What I have is two Cisco 3750X switches, 10 bridges, and 10 routers. What I'm doing is throughput testing. The problem is all of the routers have identical subnets because in the real world there won't be two of them in the same place. The 10 bridges were the easy part. I have one switch dedicated to LAN side and one dedicated to WAN side. Since the bridges themselves allow any traffic through because they are bridges I set all of the individual ports to essentially be their own subnet by making them L3 ports. Then, I set the switch to route the traffic based on subnet through the correct port using the ip route command in the CLI. I'm using a Spirent to generate traffic and the spirent lets me wrap traffic on different streams in different IP addresses. I made the uplink have a subnet of 10.0.28.0 and I made every port have a subnet starting with 10.0.5.0 being incremented by 1. This allowed me to send traffic from source address 10.0.5.5 to destination address 10.0.28.5 and vice versa by telling the switch to route any traffic with a 10.0.5.0 subnet to port 1 (first device) and any traffic with a 10.0.28.0 address to port 24 (uplink). The reason this works is because bridges don't care what the traffic is or where it is going so everybody is fine and happy.
Now I have to introduce 10 new devices that are all routers while maintaining the previous set up and I'm stumped. I've tried everything I can think of, different Vlans, trunking, routing, L3 ports, etc. If i try to isolate everything by Vlan they can't talk to each other. If i try to isolate everything by Vlan and trunk the uplink port it won't work because you need to do Vlan tagging and my device doesn't do that and I don't think the switch can do that for you. The routing doesn't work because the uplink port has to be it's own subnet and when that subnet tries to send traffic to the router it's considered foreign and gets dropped. With L3 ports you run in to the same problem, you can isolate all of the individual ports with their own subnet but the uplink port has to have a different subnet which automatically causes the router to drop the packets. The only configuration that works is a completely default dumb switch configuration and that is unacceptable because I need all of this traffic to be isolated because of the bridges. Without the isolation, all of the data will go through the nearest easy hop which will be one of the bridges, even if that isn't the right path the switch doesn't know any better. I can change the subnet on the routers but I can't deviate too far from the original subnet which is 192.168.0.0. I tried setting up different subnets by incrementing the third octet by 1 every time, 192.168.0.1, 192.168.1.1, 192.168.2.1, etc. and think this setup will work I just don't know how to set the switch up. Setting up the switch to route the traffic properly without changing the subnet on any of the devices would be ideal.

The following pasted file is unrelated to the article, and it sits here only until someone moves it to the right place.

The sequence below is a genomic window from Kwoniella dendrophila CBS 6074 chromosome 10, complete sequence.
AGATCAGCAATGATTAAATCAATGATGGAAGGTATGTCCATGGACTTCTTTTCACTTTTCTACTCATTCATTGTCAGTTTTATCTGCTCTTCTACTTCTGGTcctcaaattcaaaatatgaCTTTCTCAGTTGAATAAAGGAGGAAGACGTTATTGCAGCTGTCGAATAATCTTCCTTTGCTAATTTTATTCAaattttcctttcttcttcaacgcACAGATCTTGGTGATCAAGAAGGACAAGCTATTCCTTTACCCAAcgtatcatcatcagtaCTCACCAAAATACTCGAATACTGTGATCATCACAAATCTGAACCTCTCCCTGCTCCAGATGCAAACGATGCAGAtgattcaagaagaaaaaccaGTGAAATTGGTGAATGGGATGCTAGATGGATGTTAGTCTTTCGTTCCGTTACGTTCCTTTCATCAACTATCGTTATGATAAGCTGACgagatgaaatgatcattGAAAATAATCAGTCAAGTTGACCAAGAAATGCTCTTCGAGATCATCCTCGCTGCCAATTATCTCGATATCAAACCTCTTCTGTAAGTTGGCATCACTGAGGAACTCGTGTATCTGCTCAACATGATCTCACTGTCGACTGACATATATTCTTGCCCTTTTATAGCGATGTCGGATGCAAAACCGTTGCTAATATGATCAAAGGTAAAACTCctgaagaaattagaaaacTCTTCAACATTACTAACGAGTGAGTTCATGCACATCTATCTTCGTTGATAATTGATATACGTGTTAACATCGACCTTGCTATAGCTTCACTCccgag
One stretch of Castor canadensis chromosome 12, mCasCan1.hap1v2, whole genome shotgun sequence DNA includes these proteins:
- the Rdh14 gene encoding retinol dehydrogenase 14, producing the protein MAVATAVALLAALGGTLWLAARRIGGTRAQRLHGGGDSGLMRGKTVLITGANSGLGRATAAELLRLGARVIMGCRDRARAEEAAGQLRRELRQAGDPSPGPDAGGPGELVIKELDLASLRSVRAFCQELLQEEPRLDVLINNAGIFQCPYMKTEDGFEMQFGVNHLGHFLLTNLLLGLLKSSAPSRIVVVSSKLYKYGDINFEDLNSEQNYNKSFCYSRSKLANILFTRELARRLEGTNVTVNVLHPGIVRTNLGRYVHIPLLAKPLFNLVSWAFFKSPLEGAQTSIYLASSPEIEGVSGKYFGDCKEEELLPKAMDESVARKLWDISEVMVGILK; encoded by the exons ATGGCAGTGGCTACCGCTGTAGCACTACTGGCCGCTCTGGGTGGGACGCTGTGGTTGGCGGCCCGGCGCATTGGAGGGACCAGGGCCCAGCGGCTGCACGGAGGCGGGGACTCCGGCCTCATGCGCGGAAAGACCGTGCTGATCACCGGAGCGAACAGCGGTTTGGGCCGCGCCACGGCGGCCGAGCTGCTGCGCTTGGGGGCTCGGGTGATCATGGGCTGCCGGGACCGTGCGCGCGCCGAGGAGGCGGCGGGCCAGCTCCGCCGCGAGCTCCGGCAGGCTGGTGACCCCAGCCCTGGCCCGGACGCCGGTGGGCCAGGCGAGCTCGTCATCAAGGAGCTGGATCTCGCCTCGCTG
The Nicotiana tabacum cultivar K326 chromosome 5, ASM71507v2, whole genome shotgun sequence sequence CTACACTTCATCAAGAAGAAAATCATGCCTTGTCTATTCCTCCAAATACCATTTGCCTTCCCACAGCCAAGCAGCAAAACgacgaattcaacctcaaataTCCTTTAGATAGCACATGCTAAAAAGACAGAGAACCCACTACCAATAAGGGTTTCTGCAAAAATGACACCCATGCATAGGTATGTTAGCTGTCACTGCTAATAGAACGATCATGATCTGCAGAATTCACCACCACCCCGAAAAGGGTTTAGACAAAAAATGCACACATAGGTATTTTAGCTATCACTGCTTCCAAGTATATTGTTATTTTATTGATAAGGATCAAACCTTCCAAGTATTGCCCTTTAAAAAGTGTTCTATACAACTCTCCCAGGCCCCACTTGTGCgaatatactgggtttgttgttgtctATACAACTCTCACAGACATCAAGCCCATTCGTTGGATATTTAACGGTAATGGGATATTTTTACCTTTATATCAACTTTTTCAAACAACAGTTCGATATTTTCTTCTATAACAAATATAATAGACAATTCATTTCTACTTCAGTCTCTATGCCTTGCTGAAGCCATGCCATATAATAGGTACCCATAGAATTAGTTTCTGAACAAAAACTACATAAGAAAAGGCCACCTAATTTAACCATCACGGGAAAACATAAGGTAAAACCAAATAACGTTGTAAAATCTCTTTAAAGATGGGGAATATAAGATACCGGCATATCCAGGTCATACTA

This is actually a pretty cool feature, i didn't even know it existed until I was looking for a solution to advertise a subnet (prefix in BGP talk), only if a certain condition existed. This is exactly what conditional advertisements does
j ai une question j ai achete un routeur cisco 887VA-k9 , je le configuré avec la configuration ci- dessous
si je le lier avec mon pc portable sur l un de ses ports directement ça marche toute est bien ( la connexion internet + m...
Attached policy provides CLI access to the Cisco 4G router over text messaging. Two files are in the attached .tar file:
2. PDF with instructions on how to load and use the .tcl file.